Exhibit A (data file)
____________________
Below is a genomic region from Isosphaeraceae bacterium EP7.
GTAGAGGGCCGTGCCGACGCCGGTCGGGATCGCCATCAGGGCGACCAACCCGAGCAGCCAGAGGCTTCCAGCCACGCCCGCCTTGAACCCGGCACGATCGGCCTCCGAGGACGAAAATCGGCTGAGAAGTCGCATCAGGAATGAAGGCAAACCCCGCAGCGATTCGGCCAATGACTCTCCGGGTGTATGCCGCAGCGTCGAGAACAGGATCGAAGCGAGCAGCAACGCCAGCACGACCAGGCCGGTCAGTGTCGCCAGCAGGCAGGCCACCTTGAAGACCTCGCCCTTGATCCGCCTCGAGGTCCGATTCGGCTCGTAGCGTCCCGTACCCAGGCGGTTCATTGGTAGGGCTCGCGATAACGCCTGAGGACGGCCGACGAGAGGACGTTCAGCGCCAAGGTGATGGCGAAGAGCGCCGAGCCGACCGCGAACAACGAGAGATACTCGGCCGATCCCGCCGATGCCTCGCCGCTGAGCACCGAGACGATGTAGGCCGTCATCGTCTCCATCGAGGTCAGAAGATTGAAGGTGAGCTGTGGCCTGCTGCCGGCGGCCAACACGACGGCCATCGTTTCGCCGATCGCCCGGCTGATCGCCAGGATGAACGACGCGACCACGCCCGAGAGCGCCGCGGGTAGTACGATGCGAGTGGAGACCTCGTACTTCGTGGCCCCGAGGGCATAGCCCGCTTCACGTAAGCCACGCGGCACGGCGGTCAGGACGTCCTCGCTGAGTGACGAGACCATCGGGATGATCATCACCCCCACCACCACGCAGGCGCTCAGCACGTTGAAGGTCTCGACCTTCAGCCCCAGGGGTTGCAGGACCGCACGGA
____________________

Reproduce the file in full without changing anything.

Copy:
Below is a genomic region from Isosphaeraceae bacterium EP7.
GTAGAGGGCCGTGCCGACGCCGGTCGGGATCGCCATCAGGGCGACCAACCCGAGCAGCCAGAGGCTTCCAGCCACGCCCGCCTTGAACCCGGCACGATCGGCCTCCGAGGACGAAAATCGGCTGAGAAGTCGCATCAGGAATGAAGGCAAACCCCGCAGCGATTCGGCCAATGACTCTCCGGGTGTATGCCGCAGCGTCGAGAACAGGATCGAAGCGAGCAGCAACGCCAGCACGACCAGGCCGGTCAGTGTCGCCAGCAGGCAGGCCACCTTGAAGACCTCGCCCTTGATCCGCCTCGAGGTCCGATTCGGCTCGTAGCGTCCCGTACCCAGGCGGTTCATTGGTAGGGCTCGCGATAACGCCTGAGGACGGCCGACGAGAGGACGTTCAGCGCCAAGGTGATGGCGAAGAGCGCCGAGCCGACCGCGAACAACGAGAGATACTCGGCCGATCCCGCCGATGCCTCGCCGCTGAGCACCGAGACGATGTAGGCCGTCATCGTCTCCATCGAGGTCAGAAGATTGAAGGTGAGCTGTGGCCTGCTGCCGGCGGCCAACACGACGGCCATCGTTTCGCCGATCGCCCGGCTGATCGCCAGGATGAACGACGCGACCACGCCCGAGAGCGCCGCGGGTAGTACGATGCGAGTGGAGACCTCGTACTTCGTGGCCCCGAGGGCATAGCCCGCTTCACGTAAGCCACGCGGCACGGCGGTCAGGACGTCCTCGCTGAGTGACGAGACCATCGGGATGATCATCACCCCCACCACCACGCAGGCGCTCAGCACGTTGAAGGTCTCGACCTTCAGCCCCAGGGGTTGCAGGACCGCACGGA